If you are interested in orgasms — and who in their right-mind is not, then you are in the right place, because this paper is about “where” orgasms occur.
Orgasms occur in the sexual response cycle. The sexual response cycle is the biological, psychological, and sociological factors surrounding and including an orgasm.
Biological factors are associated with genetics, physiology, and anatomy.
Psychological factors are associated with self, identity, feelings, behaviors, thoughts, and perceptions.
And sociological factors are associated with culture, society, groups, and ethics.
Masters and Johnson
The sexual response cycle was scientifically discovered by William Masters (b. 1915, d. 2001) and Virginia Johnson (b. 1925, d. 2013).
The two made an interesting pair of scientists. Masters was a former Navy lieutenant and trained gynecologist — who had an interest in studying prostitutes; while Johnson was a former country music singer and two-time college dropout — who had an interest in studying sociology.
They were lovers who eventually married, but later divorced.
Despite Masters and Johnson colorful private lives, they were dedicated scientists and the first to understand sex from a physiological perspective.
They discovered the sexual response cycle by measuring men’s and women’s anatomies and physiologies while the men and women were having sex. Masters and Johnson measured 700 individuals, ranging in age from 18 to 89 years, having more than 10,000 orgasms. From these measurements, they concluded the sexual response cycle, for both men and women, is composed of four phases.
Phases of the Sexual Response Cycle
Phase 1: EXCITEMENT
The excitement phase of the sexual response cycle is defined by activation of the sympathetic nervous system. The sympathetic nervous system builds muscular tension; accelerates breathing and heart rate; increases pain thresholds; and significantly increases blood flows to the penis, vaginal walls, clitoris, and nipples.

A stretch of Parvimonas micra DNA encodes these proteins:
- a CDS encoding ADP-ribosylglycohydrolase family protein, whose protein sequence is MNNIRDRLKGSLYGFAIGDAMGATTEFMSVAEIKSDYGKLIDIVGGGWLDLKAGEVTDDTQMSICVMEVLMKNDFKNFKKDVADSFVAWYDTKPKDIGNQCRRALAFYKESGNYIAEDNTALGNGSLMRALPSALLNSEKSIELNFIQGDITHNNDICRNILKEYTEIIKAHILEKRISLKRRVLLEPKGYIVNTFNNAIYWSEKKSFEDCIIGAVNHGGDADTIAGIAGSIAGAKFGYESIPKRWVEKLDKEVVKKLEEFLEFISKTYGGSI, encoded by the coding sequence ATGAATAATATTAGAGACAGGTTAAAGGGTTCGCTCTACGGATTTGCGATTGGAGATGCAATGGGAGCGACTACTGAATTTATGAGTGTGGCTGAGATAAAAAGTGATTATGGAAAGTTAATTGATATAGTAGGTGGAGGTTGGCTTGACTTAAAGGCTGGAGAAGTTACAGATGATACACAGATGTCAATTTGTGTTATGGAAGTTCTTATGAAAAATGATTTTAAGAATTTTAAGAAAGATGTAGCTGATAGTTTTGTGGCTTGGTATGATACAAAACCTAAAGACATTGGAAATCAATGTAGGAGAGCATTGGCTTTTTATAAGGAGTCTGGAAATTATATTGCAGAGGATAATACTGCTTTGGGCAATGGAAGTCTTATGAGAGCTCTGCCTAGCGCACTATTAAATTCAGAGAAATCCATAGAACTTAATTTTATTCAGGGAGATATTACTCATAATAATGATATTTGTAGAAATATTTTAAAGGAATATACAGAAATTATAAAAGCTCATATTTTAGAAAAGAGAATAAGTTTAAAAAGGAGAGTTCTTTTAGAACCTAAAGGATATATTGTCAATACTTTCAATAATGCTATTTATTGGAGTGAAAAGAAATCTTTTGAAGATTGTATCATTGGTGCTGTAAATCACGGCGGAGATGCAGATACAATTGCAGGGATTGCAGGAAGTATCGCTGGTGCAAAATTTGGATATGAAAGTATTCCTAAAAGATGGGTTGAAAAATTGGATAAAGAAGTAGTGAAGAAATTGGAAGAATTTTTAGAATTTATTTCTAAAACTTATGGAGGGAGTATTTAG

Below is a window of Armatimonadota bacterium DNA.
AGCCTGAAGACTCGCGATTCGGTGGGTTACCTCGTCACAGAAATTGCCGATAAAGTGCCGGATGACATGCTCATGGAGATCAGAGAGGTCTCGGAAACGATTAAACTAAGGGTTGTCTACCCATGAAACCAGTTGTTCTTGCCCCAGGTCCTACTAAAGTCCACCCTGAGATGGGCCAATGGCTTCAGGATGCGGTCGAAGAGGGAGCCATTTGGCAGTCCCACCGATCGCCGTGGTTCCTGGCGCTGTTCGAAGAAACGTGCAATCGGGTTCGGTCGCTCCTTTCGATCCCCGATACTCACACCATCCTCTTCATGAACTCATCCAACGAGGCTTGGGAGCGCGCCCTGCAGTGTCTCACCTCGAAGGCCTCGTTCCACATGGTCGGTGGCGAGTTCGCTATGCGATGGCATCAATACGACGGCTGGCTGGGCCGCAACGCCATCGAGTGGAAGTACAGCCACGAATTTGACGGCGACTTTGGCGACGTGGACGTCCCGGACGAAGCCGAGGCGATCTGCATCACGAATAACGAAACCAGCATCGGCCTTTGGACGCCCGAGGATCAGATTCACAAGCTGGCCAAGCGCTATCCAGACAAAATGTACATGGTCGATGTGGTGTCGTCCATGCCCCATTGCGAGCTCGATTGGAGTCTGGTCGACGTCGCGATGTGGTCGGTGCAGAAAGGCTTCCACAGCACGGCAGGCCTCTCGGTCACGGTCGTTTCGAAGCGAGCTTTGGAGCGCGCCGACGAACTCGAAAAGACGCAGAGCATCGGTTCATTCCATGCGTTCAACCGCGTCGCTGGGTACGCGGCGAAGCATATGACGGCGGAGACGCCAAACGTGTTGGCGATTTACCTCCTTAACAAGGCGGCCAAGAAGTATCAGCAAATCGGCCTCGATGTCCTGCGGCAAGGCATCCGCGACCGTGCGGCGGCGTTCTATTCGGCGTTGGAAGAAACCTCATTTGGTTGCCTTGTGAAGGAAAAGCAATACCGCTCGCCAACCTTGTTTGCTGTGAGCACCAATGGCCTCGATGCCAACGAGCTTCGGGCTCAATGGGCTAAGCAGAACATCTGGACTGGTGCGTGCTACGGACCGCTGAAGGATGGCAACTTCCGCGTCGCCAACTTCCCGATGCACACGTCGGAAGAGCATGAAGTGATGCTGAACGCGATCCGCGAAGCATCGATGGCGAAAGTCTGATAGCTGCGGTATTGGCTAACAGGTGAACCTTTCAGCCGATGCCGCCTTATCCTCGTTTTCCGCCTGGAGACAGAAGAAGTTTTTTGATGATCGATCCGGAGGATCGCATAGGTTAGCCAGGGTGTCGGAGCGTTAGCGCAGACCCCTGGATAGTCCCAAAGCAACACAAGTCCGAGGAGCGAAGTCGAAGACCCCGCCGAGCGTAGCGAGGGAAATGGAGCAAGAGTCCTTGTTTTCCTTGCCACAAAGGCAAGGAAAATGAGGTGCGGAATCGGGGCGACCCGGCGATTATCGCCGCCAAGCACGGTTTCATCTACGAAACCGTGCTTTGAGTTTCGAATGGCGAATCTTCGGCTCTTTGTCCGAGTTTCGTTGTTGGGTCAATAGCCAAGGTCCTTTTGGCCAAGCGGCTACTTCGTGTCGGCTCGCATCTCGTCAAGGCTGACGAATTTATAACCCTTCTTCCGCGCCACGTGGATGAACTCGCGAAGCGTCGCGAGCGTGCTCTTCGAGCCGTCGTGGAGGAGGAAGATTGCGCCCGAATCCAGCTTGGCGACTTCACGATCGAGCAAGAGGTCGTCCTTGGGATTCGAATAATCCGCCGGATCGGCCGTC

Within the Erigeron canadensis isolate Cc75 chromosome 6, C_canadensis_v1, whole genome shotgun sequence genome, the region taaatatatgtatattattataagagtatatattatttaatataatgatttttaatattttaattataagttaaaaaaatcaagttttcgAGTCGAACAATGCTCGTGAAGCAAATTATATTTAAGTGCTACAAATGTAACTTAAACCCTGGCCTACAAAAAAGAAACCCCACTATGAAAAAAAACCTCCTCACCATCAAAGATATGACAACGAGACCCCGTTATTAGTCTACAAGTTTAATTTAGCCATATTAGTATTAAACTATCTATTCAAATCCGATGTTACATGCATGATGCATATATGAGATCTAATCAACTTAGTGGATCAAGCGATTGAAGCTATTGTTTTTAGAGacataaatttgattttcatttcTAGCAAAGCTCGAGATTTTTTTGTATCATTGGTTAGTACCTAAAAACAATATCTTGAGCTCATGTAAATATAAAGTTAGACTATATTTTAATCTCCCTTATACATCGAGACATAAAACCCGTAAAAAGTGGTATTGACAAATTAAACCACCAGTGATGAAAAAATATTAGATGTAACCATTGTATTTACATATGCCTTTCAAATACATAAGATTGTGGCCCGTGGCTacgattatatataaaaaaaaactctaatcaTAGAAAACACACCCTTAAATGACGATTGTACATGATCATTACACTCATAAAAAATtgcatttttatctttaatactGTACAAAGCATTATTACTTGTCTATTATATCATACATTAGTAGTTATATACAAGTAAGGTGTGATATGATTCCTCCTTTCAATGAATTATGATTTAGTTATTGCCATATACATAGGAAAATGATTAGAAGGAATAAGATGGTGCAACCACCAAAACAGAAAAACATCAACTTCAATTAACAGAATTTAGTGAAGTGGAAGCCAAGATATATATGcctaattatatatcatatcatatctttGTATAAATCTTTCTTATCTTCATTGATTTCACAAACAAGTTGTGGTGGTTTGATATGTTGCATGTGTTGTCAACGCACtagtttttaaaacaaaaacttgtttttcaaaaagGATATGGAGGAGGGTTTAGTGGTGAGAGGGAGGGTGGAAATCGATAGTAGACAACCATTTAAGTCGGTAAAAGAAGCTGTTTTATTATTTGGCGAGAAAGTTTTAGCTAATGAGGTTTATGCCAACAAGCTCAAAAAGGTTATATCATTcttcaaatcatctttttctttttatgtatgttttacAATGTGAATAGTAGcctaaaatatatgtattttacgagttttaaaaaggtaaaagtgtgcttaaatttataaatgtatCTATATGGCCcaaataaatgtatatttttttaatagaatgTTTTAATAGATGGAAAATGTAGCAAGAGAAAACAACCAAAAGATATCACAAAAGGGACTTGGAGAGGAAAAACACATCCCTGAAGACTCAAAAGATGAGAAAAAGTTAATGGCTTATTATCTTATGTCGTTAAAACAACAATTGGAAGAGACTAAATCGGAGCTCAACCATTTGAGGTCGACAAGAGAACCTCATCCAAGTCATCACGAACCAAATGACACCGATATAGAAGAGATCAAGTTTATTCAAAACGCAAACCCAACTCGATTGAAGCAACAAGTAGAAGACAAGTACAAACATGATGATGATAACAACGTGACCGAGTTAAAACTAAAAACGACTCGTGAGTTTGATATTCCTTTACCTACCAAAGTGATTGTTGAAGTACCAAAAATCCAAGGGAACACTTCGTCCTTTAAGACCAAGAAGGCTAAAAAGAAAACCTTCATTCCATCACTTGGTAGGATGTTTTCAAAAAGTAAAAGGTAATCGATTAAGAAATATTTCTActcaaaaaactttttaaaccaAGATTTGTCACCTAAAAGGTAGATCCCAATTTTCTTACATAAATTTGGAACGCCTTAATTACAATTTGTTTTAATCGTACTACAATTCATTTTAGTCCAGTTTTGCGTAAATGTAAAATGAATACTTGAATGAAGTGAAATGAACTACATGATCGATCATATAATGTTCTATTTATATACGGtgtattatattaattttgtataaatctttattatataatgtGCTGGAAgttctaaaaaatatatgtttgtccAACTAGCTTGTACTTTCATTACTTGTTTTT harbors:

Additionally, involuntary muscular movements called myotonia are seen within the excitement phase; and are often in the form of facial grimaces.
Phase 2: PLATEAU
The plateau phase of the sexual response cycle is defined by muscular tension, breathing, heart rate, and blood flow intensifying.
Females experience an orgasmic platform during this phase, in which the outer third of the vaginal walls begin tightening; while males experience a release of pre-seminal fluid that is produced by the Cowper’s glands.
Euphemistically speaking, the plateau phase is referred to as “foreplay.”
And typically, the longer the plateau phase of the sexual response cycle is, the more likely an orgasm will occur with greater intensity and duration.
Phase 3: ORGASM
The orgasm phase of the sexual response cycle is the shortest, typically lasting between 15 and 55 seconds. Yet it is reported as being by far the most pleasurable phase. This phase marks the climax of muscular tension, breathing, heart rate, and blood flow.
Neuromuscular tension is released after reaching this climax and the hormones oxytocin, serotonin, and a variety of endorphins flood the bloodstream — facilitating emotional bonding, and relieving depression, stress, and anxiety.
Phase 4: RESOLUTION
The resolution phase of the sexual response cycle has the body returning to its pre-aroused state.
During this phase, males enter a refractory period of being unresponsive to sexual stimuli. The length of this period depends on age, frequency of recent sexual relations, level of intimacy with partner, and novelty.